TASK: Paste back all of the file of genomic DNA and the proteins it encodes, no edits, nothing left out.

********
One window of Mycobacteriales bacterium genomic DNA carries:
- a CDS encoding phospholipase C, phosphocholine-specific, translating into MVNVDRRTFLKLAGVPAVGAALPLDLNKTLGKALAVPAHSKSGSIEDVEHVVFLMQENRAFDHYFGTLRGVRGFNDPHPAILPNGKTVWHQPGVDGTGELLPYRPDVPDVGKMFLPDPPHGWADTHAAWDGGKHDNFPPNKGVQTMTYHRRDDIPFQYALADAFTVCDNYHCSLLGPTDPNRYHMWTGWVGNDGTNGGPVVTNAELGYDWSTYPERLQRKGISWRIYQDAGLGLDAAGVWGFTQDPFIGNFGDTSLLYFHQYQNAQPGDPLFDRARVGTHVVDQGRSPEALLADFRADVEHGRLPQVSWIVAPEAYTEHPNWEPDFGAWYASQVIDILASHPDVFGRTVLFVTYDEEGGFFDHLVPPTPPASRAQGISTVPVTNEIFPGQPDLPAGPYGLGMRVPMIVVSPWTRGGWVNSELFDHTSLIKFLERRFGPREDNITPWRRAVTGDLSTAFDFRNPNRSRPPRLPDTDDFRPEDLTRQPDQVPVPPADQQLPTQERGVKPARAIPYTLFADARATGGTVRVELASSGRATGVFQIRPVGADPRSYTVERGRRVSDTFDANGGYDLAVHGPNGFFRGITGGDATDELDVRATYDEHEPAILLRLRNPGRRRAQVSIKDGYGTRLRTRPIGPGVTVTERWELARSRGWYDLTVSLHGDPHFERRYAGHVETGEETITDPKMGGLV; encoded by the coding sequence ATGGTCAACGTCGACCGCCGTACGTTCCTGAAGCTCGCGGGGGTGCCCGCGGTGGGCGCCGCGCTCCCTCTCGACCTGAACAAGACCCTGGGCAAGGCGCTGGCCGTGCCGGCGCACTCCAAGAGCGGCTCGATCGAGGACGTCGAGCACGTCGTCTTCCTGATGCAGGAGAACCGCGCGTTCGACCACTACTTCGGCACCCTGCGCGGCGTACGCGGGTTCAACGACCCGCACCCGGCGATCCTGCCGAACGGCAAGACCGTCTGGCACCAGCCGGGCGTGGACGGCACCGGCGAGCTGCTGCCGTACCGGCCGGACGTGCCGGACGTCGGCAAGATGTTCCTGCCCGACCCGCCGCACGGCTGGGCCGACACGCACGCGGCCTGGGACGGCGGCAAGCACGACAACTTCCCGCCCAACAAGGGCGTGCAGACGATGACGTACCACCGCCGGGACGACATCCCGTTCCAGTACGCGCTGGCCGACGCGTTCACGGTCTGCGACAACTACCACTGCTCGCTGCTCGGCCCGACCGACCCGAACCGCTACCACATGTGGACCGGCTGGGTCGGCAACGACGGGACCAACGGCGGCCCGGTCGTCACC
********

One window of Mycobacteriales bacterium genomic DNA carries:
- a CDS encoding phospholipase C, phosphocholine-specific, translating into MVNVDRRTFLKLAGVPAVGAALPLDLNKTLGKALAVPAHSKSGSIEDVEHVVFLMQENRAFDHYFGTLRGVRGFNDPHPAILPNGKTVWHQPGVDGTGELLPYRPDVPDVGKMFLPDPPHGWADTHAAWDGGKHDNFPPNKGVQTMTYHRRDDIPFQYALADAFTVCDNYHCSLLGPTDPNRYHMWTGWVGNDGTNGGPVVTNAELGYDWSTYPERLQRKGISWRIYQDAGLGLDAAGVWGFTQDPFIGNFGDTSLLYFHQYQNAQPGDPLFDRARVGTHVVDQGRSPEALLADFRADVEHGRLPQVSWIVAPEAYTEHPNWEPDFGAWYASQVIDILASHPDVFGRTVLFVTYDEEGGFFDHLVPPTPPASRAQGISTVPVTNEIFPGQPDLPAGPYGLGMRVPMIVVSPWTRGGWVNSELFDHTSLIKFLERRFGPREDNITPWRRAVTGDLSTAFDFRNPNRSRPPRLPDTDDFRPEDLTRQPDQVPVPPADQQLPTQERGVKPARAIPYTLFADARATGGTVRVELASSGRATGVFQIRPVGADPRSYTVERGRRVSDTFDANGGYDLAVHGPNGFFRGITGGDATDELDVRATYDEHEPAILLRLRNPGRRRAQVSIKDGYGTRLRTRPIGPGVTVTERWELARSRGWYDLTVSLHGDPHFERRYAGHVETGEETITDPKMGGLV; encoded by the coding sequence ATGGTCAACGTCGACCGCCGTACGTTCCTGAAGCTCGCGGGGGTGCCCGCGGTGGGCGCCGCGCTCCCTCTCGACCTGAACAAGACCCTGGGCAAGGCGCTGGCCGTGCCGGCGCACTCCAAGAGCGGCTCGATCGAGGACGTCGAGCACGTCGTCTTCCTGATGCAGGAGAACCGCGCGTTCGACCACTACTTCGGCACCCTGCGCGGCGTACGCGGGTTCAACGACCCGCACCCGGCGATCCTGCCGAACGGCAAGACCGTCTGGCACCAGCCGGGCGTGGACGGCACCGGCGAGCTGCTGCCGTACCGGCCGGACGTGCCGGACGTCGGCAAGATGTTCCTGCCCGACCCGCCGCACGGCTGGGCCGACACGCACGCGGCCTGGGACGGCGGCAAGCACGACAACTTCCCGCCCAACAAGGGCGTGCAGACGATGACGTACCACCGCCGGGACGACATCCCGTTCCAGTACGCGCTGGCCGACGCGTTCACGGTCTGCGACAACTACCACTGCTCGCTGCTCGGCCCGACCGACCCGAACCGCTACCACATGTGGACCGGCTGGGTCGGCAACGACGGGACCAACGGCGGCCCGGTCGTCACC